In a preceding article, I wrote about the emotional distress that some patients suffer when they wait inordinate lengths of time for their test results.1 This sequel highlights the other side of the story: what can happen when a doctor is the patient. Because I found no previous article on this aspect of the wait-time issue, the material presented here consists entirely of my experiences as a patient during an academic career that spanned 6 decades.
Like most doctors, I have always benefited from an adequate income and always carried adequate medical insurance. Consequently, I have never had to worry about the cost of my health care and have never been confined solely to the providers listed on my insurance plan. More important to me, and in contrast with the typical patient, I have always been able to choose the practitioner whom I believed was best qualified to manage my care. All doctors have this power to pick and choose, but some—especially the younger ones—might not be familiar with what we oldsters have customarily done for each other: extend and exchange professional courtesies. And doctors like me want our results now. So here is how I went about eliminating or substantially reducing the wait time for my personal test results.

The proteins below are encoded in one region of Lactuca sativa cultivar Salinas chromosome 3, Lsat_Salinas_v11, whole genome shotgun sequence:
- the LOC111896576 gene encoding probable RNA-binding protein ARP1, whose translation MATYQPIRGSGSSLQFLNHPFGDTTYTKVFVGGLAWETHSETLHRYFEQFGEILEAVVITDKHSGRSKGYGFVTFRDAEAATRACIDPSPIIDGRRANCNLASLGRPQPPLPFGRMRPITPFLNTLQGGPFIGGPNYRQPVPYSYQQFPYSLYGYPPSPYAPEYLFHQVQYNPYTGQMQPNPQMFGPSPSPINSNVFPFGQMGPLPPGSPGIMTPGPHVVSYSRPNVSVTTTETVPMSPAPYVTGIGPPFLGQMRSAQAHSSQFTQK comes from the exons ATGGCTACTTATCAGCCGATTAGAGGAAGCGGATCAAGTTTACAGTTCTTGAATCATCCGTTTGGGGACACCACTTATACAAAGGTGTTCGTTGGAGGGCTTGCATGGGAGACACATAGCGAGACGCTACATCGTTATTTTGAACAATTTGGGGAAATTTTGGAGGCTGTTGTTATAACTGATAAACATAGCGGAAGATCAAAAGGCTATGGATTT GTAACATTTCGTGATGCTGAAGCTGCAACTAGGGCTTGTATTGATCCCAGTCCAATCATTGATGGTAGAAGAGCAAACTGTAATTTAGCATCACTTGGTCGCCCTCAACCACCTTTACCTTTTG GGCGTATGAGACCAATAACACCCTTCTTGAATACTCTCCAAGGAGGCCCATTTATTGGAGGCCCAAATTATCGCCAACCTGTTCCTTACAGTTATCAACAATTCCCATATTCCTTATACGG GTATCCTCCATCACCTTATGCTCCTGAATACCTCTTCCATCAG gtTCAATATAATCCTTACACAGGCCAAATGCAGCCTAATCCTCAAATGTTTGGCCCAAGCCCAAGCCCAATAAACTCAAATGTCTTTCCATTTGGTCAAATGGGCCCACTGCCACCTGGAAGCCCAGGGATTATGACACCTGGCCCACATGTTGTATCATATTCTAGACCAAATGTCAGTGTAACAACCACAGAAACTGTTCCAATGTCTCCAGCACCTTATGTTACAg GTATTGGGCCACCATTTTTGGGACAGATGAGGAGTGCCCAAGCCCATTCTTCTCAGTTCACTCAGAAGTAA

Example 1. For most routine bloodwork, I used the services of a particular colleague whose office staff faxed me the results at 8 am the next morning. Thus, I had the answers before my colleague or my personal physician saw them.
Example 2. For chest films, computed tomograms, and magnetic resonance images, the radiologist reviewed the findings with me as he received them.
Example 3. For venograms, sonograms, and ventilation/perfusion lung scans, the technicians told me their observations, which I confirmed with the specialist later that day.
Example 4. For coronary angiograms, echocardiograms, upper and lower gastrointestinal endoscopic examinations, and bronchoscopy, I learned the results during or immediately after the procedure.
Example 5. For biopsies, my approach varied. When the lesions were bronchial, gastric, or colonic, the pathologist and I reviewed the stains and histologic features together as soon as they became available. For skin lesions, however, I relied on a timely telephone call from my dermatologist regarding the final diagnosis.
There is nothing to suggest that patients will ever receive the professional courtesies that we doctors have traditionally enjoyed. For this reason, as emphasized in my preceding editorial,1 the very least we can do for our patients is to consider their plight—and get them their test results promptly.
†Dr. Fred died 30 December 2018. This is one of his final papers.